Earlier last week, Iceland announced its plans to authorize whale hunters to kill up to 209 fin whales and 217 minke whales over the next five years, which meant every year until 2023.
Government authorities authorized whalers to harpoon the gentle giants of the sea, stating the economic benefits this could do for the country. Kristjan Thor Juliusson, fisheries minister, stated that all those numbers were sustainable and were based on a thorough scientific research.
Authorities also claimed the figures of whale population have recovered – thrice as much as the population back in 1987.
Despite the huge decline in whale meat consumption among Icelandic citizens, with only tourists trying the meat these days, Iceland authorities still believe their meat could bring so much for the country.
Some members of the whale tourism industry, however, argue that whales “are worth more alive than they are dead,” reported The Independent. University of Iceland reported that whale watching revenue was £20m, while whaling only brought in 1.7 billion krona.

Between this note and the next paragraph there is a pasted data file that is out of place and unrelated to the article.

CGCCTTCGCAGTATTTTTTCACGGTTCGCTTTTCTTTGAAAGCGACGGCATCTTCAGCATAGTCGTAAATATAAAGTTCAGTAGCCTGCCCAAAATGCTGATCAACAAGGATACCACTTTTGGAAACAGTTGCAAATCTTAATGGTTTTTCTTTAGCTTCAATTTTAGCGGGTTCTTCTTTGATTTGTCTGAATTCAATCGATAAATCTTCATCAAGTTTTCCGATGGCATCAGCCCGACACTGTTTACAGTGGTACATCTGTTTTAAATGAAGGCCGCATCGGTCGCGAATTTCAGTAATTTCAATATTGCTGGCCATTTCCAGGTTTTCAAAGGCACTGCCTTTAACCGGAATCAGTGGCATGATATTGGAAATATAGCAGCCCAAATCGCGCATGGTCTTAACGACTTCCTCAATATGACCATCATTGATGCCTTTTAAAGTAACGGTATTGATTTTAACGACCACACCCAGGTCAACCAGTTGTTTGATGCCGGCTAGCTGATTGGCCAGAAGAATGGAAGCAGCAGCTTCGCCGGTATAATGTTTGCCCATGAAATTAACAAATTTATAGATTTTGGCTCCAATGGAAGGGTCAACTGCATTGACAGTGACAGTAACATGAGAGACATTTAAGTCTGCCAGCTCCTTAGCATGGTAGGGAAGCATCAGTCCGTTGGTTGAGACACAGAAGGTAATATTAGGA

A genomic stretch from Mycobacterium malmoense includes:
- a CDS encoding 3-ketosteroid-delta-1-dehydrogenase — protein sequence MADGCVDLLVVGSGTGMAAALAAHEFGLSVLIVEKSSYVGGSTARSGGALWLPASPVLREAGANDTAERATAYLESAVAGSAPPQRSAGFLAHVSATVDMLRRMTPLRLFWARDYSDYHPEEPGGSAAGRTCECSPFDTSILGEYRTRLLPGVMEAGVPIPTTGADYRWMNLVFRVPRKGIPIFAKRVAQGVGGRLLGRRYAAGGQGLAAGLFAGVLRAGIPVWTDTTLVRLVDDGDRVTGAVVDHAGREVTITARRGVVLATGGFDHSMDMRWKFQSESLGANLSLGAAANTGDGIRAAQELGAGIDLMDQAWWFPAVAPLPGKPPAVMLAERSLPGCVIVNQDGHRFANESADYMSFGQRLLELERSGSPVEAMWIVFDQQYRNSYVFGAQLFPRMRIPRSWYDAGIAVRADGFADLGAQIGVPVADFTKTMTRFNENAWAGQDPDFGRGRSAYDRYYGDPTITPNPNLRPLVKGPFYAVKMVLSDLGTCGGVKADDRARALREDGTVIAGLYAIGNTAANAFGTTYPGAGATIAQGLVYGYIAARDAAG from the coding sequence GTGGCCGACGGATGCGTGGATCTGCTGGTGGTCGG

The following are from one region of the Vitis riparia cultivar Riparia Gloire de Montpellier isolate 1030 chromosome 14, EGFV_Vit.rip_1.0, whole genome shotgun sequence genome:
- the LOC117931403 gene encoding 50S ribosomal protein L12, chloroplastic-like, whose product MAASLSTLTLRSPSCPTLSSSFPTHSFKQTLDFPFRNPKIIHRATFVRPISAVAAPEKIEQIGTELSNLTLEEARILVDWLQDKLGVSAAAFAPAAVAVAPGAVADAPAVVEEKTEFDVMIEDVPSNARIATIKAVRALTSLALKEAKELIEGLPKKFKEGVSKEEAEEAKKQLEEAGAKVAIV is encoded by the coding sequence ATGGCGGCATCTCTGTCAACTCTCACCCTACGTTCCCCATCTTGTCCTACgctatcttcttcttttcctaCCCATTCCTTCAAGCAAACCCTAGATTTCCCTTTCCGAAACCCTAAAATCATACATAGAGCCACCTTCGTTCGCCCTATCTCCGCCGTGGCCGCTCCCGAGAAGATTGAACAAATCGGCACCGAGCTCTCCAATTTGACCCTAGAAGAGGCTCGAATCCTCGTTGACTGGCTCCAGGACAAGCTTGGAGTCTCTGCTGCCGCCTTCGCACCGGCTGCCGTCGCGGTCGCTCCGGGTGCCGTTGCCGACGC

“Iceland’s economy benefits tremendously from tourism and particularly from whale watchers who trek to the country each year to see these magnificent animals in their natural habitat,” Kitty Block, president of Humane Society of the United States, told The Dodo. “I’ve been on a whale watching boat in Iceland myself and felt the thrill of seeing these majestic animals rise to the surface. There really is no feeling like it.”
Just last summer, there have been reports that Iceland killed two rare blue/fin whale hybrids and pregnant females.
Iceland continues to defy the International Whaling Commission’s ban on commercial whale hunting, along with Norway and Japan.